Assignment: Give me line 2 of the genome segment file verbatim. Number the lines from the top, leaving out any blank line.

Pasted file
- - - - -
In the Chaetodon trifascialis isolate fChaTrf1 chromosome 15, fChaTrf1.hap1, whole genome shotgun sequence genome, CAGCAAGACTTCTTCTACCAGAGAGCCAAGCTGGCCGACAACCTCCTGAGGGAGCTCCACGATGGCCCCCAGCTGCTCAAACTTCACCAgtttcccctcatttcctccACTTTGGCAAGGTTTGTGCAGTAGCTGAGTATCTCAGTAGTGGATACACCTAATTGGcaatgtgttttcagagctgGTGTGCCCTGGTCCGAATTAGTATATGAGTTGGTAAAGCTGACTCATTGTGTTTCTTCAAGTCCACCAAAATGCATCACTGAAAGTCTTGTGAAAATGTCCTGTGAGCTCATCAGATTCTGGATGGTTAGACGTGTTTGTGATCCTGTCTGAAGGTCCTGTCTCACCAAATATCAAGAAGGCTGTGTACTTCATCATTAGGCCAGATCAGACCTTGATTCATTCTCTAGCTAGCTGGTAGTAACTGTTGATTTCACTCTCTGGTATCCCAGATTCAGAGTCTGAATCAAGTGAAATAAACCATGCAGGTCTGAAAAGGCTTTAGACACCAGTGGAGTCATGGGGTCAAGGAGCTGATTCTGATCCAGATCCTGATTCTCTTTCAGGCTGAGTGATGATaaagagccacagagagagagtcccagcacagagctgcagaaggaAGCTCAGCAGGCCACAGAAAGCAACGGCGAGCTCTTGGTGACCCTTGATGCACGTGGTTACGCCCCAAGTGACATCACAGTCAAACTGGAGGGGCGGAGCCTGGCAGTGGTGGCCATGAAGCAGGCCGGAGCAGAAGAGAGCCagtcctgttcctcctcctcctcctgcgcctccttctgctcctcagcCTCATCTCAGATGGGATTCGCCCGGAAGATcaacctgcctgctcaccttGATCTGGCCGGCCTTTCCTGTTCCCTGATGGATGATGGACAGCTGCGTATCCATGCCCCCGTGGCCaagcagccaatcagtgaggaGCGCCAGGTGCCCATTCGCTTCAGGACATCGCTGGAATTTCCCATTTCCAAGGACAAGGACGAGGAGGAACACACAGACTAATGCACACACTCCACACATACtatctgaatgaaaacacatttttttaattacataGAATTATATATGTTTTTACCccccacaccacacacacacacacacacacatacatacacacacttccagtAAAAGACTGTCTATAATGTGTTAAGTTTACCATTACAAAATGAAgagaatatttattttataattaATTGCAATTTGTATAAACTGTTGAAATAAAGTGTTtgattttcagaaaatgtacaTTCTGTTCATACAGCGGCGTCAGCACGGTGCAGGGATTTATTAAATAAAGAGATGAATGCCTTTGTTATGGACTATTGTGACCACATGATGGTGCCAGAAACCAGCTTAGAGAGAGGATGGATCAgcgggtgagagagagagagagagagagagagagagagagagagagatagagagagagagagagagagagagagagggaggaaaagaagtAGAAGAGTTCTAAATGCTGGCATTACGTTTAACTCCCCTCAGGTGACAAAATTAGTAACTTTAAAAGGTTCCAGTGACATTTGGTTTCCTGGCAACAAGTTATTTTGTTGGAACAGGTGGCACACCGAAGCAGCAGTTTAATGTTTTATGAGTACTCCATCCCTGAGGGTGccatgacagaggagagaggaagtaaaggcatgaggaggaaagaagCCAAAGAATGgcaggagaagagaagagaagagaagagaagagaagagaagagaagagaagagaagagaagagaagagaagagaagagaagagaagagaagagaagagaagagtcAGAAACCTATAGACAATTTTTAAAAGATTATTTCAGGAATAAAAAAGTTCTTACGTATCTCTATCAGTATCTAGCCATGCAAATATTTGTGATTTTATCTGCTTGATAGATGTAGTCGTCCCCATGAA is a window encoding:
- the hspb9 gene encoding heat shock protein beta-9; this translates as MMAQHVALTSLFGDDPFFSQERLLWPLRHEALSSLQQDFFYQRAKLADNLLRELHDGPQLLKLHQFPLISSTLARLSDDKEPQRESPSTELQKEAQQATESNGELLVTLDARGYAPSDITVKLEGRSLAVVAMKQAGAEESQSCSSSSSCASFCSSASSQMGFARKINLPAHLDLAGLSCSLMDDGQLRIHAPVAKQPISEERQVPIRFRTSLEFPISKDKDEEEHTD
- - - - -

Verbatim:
- the hspb9 gene encoding heat shock protein beta-9; this translates as MMAQHVALTSLFGDDPFFSQERLLWPLRHEALSSLQQDFFYQRAKLADNLLRELHDGPQLLKLHQFPLISSTLARLSDDKEPQRESPSTELQKEAQQATESNGELLVTLDARGYAPSDITVKLEGRSLAVVAMKQAGAEESQSCSSSSSCASFCSSASSQMGFARKINLPAHLDLAGLSCSLMDDGQLRIHAPVAKQPISEERQVPIRFRTSLEFPISKDKDEEEHTD